Sources in Brasilia said that Brazil’s government will not recognize the impeachment of President Lugo. The government considers that legal and constitutional conditions of the process were run over and that democratic stability was broken.
The Paraguayan senators are in this very moment (06/22/2012 – 18:00 hours, Brasília local time) deciding the political future of Lugo. In order remove Lugo from office, the votes of 30 out of 45 senators are necessary. Only two senators are currently supporting Fernando Lugo. Yesterday, the House of Representatives voted favorably to the president’s impeachment by 76 votes in favor and only one against.
The president of Paraguay, Fernando Lugo, said on Friday (22) that he will accept the political trial that is being held at the country’s Senate that can lead to his impeachment, but stated that he will resist through “other institutional instances”, speaking to Radio 10, from Argentina.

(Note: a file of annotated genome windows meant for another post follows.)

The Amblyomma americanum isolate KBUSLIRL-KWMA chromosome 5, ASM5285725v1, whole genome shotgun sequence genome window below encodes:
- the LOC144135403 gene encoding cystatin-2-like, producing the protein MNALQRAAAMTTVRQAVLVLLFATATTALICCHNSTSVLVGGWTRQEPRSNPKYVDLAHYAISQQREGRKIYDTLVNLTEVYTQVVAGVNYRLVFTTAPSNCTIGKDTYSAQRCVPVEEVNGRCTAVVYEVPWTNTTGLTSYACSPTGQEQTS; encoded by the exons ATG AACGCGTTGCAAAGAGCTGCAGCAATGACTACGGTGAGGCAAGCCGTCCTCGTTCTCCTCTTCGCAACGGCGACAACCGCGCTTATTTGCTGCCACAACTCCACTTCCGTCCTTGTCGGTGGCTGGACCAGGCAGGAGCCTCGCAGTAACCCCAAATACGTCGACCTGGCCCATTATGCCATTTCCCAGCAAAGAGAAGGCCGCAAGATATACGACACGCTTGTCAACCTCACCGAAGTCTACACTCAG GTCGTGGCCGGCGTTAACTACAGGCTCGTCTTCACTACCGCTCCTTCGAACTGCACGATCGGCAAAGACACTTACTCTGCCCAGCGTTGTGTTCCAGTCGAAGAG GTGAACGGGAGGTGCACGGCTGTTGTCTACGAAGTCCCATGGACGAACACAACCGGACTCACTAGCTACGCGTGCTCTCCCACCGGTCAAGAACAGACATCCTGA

“I must abide by it (the political judgment), because it is a constitutional mechanism, but I will question the decision through other organizational bodies. It is my duty to resist, in order to strength and consolidate the democratic and participatory channels of Paraguay” said Lugo.
The former bishop, who is 61 years old, and that was elected in 2008, presented on Friday a constitutional appeal to the Supreme Court against the impeachment process held in the House of Representatives, his lawyer announced.
The presidents of the countries that form the UNASUR made an emergency meeting on the Thursday afternoon (21) during Rio +20 to discuss the political situation in Paraguay, after President Fernando Lugo dismissed rumors regarding his resignation after the opening, in Congress, of an impeachment process against him.
The announcement of the meeting was made by the President of Colombia, Juan Manuel Santos, who also chairs the diplomatic group.